Family Tree Research
Corry Gellatly, a researcher at Newcastle University, found that the tendency for men to have more sons or daughters is passed down to them. Genetically speaking, men with more brothers are more likely to have sons whereas men with more sisters will likely have daughters. The research was done using the information on 927 family trees which included 556,387 people from Europe and North America. The information spanned back to 1600. A clear pattern emerged that shows that the male genes determine the sex of the offspring. The study further suggests that a still undiscovered gene controls the amount of X and Y chromosomes a man’s sperm might contain.
How the Genes Work
Men’s genes determine the sex of the baby by introducing either an X or a Y chromosome through the sperm. The mother’s chromosome is X and combined with another X, it makes a girl (XX), while combined with a Y chromosome, it makes a boy (XY). There are two parts of a gene called alleles and one is inherited from each parent.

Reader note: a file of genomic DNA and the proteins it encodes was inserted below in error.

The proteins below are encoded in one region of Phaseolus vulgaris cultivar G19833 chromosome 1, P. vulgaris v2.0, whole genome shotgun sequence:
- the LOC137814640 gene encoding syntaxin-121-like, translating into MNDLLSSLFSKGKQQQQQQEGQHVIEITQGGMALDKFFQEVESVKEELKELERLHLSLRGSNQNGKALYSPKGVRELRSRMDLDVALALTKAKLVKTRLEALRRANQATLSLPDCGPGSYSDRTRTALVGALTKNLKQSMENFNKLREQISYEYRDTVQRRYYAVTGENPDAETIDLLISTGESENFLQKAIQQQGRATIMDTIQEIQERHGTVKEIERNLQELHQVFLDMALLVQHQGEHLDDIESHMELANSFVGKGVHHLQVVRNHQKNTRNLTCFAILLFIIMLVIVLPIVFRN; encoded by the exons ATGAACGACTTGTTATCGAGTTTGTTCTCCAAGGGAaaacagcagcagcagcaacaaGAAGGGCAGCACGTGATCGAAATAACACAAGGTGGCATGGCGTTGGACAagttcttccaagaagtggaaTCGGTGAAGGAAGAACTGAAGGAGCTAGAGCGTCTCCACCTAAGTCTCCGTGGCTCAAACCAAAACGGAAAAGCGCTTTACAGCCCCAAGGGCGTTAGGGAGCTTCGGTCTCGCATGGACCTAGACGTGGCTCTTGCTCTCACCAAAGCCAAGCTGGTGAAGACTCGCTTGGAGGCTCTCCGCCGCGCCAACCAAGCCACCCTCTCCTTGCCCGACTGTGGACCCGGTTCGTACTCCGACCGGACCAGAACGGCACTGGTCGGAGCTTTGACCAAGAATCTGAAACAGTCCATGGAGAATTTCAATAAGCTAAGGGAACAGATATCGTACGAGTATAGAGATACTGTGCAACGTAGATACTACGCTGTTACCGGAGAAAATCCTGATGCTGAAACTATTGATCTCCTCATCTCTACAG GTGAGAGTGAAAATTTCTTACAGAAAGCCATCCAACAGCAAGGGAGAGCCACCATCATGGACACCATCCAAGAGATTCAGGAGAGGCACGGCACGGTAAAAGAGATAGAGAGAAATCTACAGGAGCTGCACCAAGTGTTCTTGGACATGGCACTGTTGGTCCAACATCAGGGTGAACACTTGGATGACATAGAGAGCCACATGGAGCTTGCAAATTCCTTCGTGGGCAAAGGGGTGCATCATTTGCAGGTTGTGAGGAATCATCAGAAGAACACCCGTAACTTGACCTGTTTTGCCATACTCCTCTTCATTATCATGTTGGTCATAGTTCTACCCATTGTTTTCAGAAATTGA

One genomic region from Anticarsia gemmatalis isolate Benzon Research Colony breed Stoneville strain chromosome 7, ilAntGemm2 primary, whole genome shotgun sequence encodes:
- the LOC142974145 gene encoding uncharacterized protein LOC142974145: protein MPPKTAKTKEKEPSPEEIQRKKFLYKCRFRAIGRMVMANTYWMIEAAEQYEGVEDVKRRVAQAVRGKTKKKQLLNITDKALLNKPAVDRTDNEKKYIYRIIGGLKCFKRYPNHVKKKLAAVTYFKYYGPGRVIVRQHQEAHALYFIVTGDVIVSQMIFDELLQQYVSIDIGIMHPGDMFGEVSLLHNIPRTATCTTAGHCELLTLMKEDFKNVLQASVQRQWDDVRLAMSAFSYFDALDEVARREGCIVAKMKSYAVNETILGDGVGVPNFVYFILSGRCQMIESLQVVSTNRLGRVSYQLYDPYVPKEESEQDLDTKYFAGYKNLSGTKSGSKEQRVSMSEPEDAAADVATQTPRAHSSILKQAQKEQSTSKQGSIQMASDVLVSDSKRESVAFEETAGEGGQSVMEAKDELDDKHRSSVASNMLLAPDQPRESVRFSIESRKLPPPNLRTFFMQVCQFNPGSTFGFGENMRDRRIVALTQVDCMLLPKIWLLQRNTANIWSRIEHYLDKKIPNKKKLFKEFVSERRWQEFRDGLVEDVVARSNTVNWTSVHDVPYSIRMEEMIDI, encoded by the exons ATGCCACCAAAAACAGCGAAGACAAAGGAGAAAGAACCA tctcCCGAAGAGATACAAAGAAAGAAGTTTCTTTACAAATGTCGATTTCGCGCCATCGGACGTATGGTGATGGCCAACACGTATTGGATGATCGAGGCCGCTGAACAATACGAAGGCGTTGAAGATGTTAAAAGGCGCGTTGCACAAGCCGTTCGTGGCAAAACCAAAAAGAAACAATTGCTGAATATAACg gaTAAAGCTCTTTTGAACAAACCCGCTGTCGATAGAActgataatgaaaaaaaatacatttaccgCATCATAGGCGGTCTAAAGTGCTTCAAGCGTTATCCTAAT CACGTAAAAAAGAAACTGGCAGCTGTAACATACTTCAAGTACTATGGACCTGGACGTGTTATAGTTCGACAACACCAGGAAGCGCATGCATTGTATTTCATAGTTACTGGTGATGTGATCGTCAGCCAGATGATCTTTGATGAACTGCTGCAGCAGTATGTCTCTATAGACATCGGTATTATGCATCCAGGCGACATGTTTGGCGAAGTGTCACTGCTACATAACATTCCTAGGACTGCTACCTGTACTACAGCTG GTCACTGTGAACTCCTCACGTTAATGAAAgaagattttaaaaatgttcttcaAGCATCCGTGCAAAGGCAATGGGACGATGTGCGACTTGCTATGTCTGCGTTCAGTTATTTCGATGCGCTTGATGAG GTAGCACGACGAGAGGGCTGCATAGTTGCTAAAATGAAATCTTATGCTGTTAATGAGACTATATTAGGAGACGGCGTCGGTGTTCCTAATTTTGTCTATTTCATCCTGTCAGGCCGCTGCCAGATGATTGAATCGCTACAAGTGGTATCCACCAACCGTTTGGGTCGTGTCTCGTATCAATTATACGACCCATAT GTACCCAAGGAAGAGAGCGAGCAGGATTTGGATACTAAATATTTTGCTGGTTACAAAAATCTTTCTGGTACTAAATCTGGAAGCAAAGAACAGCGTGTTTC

Gellatly stated that men have two types of alleles which leads to three possible combinations. In the first group (mm), men produce more of the Y chromosome and have more sons. In the second (mf), the number of Y and X chromosomes is comparable. In the third (ff), more X chromosomes are produced and female offspring are more likely. This may explain why the countries that fought in the World Wars saw a boy baby-boom in the years that followed.
Men with more sons could see a son return from war, and this son would likely have sons of his own. However, men with more daughters might have lost their only sons in the war, and they were more likely to have daughters.